3. It's a wonderful, and over-whelming, list of questions, Michele. I'm not sure where I would start, but guess it would be with an individual teacher, seeing where they are, what they already use, & go from there. Here's one thing I did in the classroom this year when I returned & got the kids blogging. In workshop lessons, I would offer ideas for the posts, give examples I saw from their own posts, then share from other blogs I read. I encouraged the students to look for how bloggers wrote, the openings, the expansion of the story, the closings. We made lists of what we liked, what didn't work so well, etc. As for research, which is what all our students do, & much of it online, that's another approach-more complicated, & students differ greatly in their experience, even the older ones! Thanks for the great questions!

  4. Michele,

    Thanks for sharing your thoughts and joining in the #cyberPD conversations! You always share so much more to think about ... I also read PD books with several lenses: my resource classroom, sharing with classroom teachers, and my home! You ask some great questions that I hope through more conversations and reflections, some answers or beginning of answers will arise.

    Our districts appear to be in similar positions as we are moving to the workshop model as well --- finally!!! Adding the tech piece can feel a bit overwhelming, but planning in intentional ways, it doesn't have to be. I love the thought of starting with read alouds and content area reading first. I think that is super smart and would love to continue talks about that ...

    Sometimes I leave reflections with more questions than answers! Which is a good thing! Thanks Michele!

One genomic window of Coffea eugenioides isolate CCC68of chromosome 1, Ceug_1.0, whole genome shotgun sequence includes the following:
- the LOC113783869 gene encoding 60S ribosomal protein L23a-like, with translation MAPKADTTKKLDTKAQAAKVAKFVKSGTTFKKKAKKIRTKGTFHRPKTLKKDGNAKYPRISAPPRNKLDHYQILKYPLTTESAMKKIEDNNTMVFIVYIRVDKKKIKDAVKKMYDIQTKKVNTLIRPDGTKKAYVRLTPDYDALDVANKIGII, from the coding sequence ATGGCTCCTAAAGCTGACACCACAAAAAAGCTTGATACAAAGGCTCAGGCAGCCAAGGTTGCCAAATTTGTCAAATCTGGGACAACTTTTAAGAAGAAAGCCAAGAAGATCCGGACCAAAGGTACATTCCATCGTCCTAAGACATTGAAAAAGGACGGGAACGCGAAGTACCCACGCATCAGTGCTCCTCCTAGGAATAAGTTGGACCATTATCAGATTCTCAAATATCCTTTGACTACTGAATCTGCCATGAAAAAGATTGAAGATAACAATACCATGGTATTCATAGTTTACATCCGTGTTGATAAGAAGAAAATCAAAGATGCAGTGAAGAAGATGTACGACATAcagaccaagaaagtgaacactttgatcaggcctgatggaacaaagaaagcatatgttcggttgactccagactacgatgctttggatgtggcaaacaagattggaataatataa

Michelle :)

  5. Michele,
    My district is in pretty much the exact opposite place as yours! We have technology in the hands of students (1:1 with Chromebooks in 4th - 8th, Kuno tablets in K-3, BYOD in HS) but haven't committed to a workshop approach yet. We talk around that idea, but it's never been directly suggested. I know we have some teachers who use it in their classrooms, but it seems to fully support differentiation and personalized learning...

    You posed some fabulous questions that I need to think about, too!

  6. We love the way you organized this post. It is a wonderful post to show students how to organize their thinking as they are reading. We have lots of questions too and can't wait to read and discuss the rest of the chapters.

  7. Michele,
    I enjoyed thinking through the important points in your post. Starting a workshop AND balancing digital tools could be challenging. I'm wondering if it isn't easiest to think about using them in read aloud and mini-lessons. I've found with my students that I begin using digital tools/texts in my whole group lessons. It's never long before someone asks if they can give that a try on their own. For example, if I use Educreations as we respond to a text, it isn't long until someone asks if they can give that a try during independent learning time in workshop. Maybe it is also picking one or two things that would be easy to do as a class. Response in applications like Padlet or Today's Meet might be a good way to begin.

    Good luck. It sounds like a great journey lies ahead.


  8. Michele,
    I am a literacy coach too, and will be in the classroom the other half of my day. First, I like the way you've highlighted the main points. I think that's a smart way to share information with teachers. I have many of the same questions you do. I want to make sure I'm doing a good job of embedding technology into my reading and writing workshops without it being something extra.